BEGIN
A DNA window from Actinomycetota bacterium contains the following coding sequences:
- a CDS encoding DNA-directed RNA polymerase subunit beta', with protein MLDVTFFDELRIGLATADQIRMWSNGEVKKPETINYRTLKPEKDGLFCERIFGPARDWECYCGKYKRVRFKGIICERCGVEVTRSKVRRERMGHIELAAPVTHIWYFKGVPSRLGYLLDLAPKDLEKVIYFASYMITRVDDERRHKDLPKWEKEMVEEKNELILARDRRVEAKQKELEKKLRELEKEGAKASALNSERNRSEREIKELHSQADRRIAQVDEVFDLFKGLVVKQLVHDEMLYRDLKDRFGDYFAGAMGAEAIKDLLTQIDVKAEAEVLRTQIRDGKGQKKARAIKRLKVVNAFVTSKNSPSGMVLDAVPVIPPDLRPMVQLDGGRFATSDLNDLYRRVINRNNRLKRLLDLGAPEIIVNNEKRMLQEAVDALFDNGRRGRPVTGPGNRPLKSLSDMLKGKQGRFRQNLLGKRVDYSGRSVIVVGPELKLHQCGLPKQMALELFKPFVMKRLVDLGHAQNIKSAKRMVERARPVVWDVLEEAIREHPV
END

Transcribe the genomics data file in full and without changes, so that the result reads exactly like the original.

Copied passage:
A DNA window from Actinomycetota bacterium contains the following coding sequences:
- a CDS encoding DNA-directed RNA polymerase subunit beta', with protein MLDVTFFDELRIGLATADQIRMWSNGEVKKPETINYRTLKPEKDGLFCERIFGPARDWECYCGKYKRVRFKGIICERCGVEVTRSKVRRERMGHIELAAPVTHIWYFKGVPSRLGYLLDLAPKDLEKVIYFASYMITRVDDERRHKDLPKWEKEMVEEKNELILARDRRVEAKQKELEKKLRELEKEGAKASALNSERNRSEREIKELHSQADRRIAQVDEVFDLFKGLVVKQLVHDEMLYRDLKDRFGDYFAGAMGAEAIKDLLTQIDVKAEAEVLRTQIRDGKGQKKARAIKRLKVVNAFVTSKNSPSGMVLDAVPVIPPDLRPMVQLDGGRFATSDLNDLYRRVINRNNRLKRLLDLGAPEIIVNNEKRMLQEAVDALFDNGRRGRPVTGPGNRPLKSLSDMLKGKQGRFRQNLLGKRVDYSGRSVIVVGPELKLHQCGLPKQMALELFKPFVMKRLVDLGHAQNIKSAKRMVERARPVVWDVLEEAIREHPV